This week’s list of data news highlights covers July 27-August 2, 2019, and includes articles about an AI system that can detect a deadly crop disease and a system that can spot deepfake images.
Researchers from DeepMind have developed an AI system to predict if a patient will develop acute kidney injury, a potentially fatal condition that affects 20 percent of patients in U.S. hospitals. The researchers used the electronic health records of 700,000 adults that received treatment at U.S. Department of Veteran Affairs clinics to develop the system’s model. The system analyzes thousands of data points, such as a patient’s age, blood pressure, and movement from one hospital bed to another, to make predictions two days before a potential injury with 56 percent accuracy, which is an improvement upon existing statistical models.
Researchers from North Carolina State University have developed a smartphone-based system that can detect late blight, a common crop disease that causes more than $6 billion in annual losses worldwide. Plant health influences what kinds of chemicals they produce and the researchers’ system uses a strip of sensors that plug into a smartphone to assess plant emissions. The system detects late blight in tomato leaves with greater than 95 percent accuracy.
Researchers from the Czech Technical University have shown how computer vision systems can help art historians identify connections between different artists. The researchers used OpenPose, an open-source program to detect human poses, to analyze 37,000 images of artwork based on the similarity of human poses in the artwork. The algorithms discovered similarities between artworks, such as a sitting Virgin Mary, that would be difficult to match using standard image retrieval methods because other elements of the artwork are substantially different.
Researchers from the Mayo Clinic have developed an AI system that can diagnose atrial fibrillation, an irregular heartbeat, in electrocardiographs (ECGs) with 90 percent accuracy. The researchers trained their system on 450,000 ECGs, teaching it to identify small changes in the electrical activity of the heart. The system could help improve the effectiveness and efficiency of ECG screening.
Researchers from JD.com, a Chinese online retailer, the University of California, Santa Barbara, and the University of California, Riverside, have developed an AI system that can detect deepfake images—images realistically altered by deep learning software—with up to 95 percent accuracy. The researchers trained the system on thousands of deepfake and authentic images, teaching the system to spot manipulations at the single-pixel level. The researchers found that boundaries of objects in deepfake images are often smoother than in natural images.
Researchers from Tsinghua University in China have developed a hybrid AI chip, which they have shown can enable autonomous bicycles. The chip combines traditional computer science designs and architectures that attempt to mimic functions of the brain. This combination enables the chip, which runs neural networks, to help a bicycle balance, steer itself, detect objects, and respond to voice commands.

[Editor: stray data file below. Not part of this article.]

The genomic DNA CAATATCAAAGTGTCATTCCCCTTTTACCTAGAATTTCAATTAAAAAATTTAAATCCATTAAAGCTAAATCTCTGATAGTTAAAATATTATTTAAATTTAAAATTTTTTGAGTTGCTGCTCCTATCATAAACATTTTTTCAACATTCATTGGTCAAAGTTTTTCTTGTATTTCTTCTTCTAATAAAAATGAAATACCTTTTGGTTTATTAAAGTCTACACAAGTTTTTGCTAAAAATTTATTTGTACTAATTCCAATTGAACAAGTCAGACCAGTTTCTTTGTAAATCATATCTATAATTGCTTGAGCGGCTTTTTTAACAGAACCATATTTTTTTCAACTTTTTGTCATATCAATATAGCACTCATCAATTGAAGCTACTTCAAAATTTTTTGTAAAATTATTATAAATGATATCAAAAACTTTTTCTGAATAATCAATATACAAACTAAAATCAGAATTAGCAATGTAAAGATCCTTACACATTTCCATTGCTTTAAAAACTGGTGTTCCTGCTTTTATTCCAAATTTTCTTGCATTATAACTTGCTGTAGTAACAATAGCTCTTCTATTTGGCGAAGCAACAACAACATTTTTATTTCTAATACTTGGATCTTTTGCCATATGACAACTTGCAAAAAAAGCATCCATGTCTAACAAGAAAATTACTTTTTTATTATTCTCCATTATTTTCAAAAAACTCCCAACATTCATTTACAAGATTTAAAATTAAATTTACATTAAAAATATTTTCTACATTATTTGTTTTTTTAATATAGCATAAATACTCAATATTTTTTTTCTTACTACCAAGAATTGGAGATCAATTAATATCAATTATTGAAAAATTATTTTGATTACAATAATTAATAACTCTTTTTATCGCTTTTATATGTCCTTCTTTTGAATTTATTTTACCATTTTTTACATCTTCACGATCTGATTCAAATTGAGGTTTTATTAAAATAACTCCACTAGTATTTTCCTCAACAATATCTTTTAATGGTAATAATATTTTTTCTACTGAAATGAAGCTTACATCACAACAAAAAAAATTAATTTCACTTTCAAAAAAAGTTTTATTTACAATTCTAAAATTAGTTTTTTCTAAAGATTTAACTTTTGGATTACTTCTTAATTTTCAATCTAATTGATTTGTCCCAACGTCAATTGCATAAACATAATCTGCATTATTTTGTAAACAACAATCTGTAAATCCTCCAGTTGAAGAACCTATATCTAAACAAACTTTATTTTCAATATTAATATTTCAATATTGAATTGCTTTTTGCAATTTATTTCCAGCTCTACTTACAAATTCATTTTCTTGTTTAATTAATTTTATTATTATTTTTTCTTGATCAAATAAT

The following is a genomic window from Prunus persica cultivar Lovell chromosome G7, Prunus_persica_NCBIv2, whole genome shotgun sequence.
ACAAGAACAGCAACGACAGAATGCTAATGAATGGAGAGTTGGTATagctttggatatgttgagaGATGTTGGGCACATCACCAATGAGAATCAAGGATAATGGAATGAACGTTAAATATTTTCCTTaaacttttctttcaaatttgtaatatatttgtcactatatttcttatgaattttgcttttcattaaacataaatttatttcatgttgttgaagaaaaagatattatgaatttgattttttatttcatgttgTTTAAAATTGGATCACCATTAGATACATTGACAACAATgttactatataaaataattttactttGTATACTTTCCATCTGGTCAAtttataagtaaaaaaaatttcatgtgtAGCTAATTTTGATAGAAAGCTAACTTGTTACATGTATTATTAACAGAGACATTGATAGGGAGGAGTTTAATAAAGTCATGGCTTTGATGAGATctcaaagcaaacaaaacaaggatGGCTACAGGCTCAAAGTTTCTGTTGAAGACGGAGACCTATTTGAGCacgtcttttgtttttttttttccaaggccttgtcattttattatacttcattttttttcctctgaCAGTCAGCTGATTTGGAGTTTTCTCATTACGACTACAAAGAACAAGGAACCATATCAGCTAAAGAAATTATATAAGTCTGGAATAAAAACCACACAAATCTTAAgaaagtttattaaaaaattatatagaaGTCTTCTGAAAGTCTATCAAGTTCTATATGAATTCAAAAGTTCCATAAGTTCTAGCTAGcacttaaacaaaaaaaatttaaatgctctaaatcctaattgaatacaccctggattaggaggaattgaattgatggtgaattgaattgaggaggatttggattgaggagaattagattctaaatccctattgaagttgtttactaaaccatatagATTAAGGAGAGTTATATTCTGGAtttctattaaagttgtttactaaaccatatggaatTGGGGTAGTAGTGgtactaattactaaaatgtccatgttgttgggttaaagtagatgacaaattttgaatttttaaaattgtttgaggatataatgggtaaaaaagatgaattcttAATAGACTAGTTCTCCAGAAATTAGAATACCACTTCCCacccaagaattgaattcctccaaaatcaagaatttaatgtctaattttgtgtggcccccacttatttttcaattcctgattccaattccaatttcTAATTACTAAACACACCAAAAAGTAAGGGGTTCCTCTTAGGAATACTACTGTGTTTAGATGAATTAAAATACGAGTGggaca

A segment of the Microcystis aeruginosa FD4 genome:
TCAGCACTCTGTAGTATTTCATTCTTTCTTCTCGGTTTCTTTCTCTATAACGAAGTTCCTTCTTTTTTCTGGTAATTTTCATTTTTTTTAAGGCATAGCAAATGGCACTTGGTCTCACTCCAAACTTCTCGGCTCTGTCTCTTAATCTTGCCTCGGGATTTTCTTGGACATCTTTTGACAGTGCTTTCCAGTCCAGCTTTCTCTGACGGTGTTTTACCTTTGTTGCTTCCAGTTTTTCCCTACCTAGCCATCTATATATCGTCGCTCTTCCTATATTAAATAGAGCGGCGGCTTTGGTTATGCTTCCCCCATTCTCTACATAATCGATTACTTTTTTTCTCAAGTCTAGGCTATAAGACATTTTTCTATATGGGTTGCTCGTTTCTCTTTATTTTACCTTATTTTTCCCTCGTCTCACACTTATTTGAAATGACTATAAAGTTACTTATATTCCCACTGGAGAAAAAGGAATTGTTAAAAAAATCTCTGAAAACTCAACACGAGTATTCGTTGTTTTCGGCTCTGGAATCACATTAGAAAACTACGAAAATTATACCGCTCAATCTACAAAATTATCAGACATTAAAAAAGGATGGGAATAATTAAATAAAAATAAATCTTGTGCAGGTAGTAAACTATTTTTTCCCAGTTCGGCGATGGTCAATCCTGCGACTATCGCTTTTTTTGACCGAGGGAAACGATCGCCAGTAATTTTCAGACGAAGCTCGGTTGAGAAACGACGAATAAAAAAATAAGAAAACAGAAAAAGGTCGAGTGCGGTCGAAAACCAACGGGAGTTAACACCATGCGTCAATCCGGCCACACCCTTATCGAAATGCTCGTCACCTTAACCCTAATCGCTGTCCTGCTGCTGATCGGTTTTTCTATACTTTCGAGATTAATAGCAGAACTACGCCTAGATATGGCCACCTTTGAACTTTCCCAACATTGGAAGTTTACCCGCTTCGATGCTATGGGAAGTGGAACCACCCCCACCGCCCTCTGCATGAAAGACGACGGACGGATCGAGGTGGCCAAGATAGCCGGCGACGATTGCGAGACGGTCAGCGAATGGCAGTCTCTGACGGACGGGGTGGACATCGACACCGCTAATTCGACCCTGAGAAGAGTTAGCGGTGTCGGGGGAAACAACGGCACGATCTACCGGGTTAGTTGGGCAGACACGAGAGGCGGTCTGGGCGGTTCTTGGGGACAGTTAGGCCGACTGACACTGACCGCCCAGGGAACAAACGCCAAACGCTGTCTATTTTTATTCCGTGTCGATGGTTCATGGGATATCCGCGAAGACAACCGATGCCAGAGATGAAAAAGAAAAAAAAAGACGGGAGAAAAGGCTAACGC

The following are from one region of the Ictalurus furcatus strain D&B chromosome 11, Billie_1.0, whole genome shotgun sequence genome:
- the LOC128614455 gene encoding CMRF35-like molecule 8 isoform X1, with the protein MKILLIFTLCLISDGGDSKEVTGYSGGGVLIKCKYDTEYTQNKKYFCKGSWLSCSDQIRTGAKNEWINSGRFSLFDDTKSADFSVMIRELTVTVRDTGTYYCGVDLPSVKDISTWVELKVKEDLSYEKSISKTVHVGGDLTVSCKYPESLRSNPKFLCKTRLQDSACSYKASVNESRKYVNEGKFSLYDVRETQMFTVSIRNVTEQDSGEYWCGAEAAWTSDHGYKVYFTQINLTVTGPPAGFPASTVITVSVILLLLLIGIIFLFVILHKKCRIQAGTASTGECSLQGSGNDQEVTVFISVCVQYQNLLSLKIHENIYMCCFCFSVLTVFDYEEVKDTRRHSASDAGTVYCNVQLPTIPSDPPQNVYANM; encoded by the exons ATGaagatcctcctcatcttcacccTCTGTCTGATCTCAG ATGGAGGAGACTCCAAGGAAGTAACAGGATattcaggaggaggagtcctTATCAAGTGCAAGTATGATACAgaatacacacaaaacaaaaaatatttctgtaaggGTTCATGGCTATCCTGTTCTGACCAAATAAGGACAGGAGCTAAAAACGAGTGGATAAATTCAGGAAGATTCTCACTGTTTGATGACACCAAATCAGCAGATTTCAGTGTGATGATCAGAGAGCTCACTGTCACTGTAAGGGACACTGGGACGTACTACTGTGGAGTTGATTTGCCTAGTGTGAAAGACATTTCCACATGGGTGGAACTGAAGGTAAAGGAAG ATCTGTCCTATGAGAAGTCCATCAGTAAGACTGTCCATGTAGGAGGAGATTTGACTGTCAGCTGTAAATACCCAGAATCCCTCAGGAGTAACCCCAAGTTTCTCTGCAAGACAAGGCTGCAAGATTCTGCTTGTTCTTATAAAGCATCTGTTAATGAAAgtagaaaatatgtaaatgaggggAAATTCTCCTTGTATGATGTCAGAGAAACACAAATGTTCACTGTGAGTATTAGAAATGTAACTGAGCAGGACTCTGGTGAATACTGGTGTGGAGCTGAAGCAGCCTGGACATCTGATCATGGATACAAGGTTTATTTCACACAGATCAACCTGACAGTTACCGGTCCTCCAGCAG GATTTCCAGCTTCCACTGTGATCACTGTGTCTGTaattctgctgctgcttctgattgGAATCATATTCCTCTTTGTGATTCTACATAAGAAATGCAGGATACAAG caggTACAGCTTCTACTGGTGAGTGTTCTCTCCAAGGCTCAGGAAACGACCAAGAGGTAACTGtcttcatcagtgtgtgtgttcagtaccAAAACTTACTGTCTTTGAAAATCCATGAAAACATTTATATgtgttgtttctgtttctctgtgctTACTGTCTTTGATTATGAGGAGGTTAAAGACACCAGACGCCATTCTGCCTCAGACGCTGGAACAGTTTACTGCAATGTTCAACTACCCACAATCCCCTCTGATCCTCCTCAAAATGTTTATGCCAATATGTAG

Researchers from the Indian Institute of Technology have developed an AI system that can act as a pre-screening tool for esophageal cancer. The researchers developed the system using data of 3,000 people, including clinical data, data on tobacco use, cancer history in the family, and data concerning difficulty swallowing. The system was up to 99 percent accurate and had an almost zero percent false-negative rate for predicting if an individual has esophageal cancer.
Researchers from the University of Colorado and Duke University have developed an AI system that can accurately classify certain human emotions in images. The researchers trained and tested their system on a combined 2,185 videos that displayed 27 distinct emotions. The system classifies emotions such as horror and sexual desire accurately but struggles in classifying confusion, awe, and surprise.
Researchers from the University of Nebraska and Iowa State University have designed a fitness tracker-like bracelet that can measure corn and thick-stemmed crops’ sap flow, which indicates how much water a plant is using and conserving. The bracelet uses a micro-heater to apply small amounts of heat to a plant’s stalk while sensors above and below the heater measure how fast the sap is carrying heat away. This measurement indicates the speed of the sap flow which can help researchers better understand how different strains of crops respond to drought conditions and lead to the development of more drought-resistant crops.
Researchers from the Dana-Farber Cancer Institute in Boston have developed an AI tool that can automatically label radiology reports by the cancer outcome. Data concerning how tumors respond to treatments are typically only available as unstructured text in reports, making it difficult for researchers to use the data in computational analysis. The researchers trained their tool using reports concerning over 1,000 patients, finding it could accurately identify treatment outcomes, such as disease-free survival. In addition, the tool can annotate 30,000 reports with the correct treatment outcome in ten minutes. The same task would take a human reviewer six months.
Image: Dwight Sipler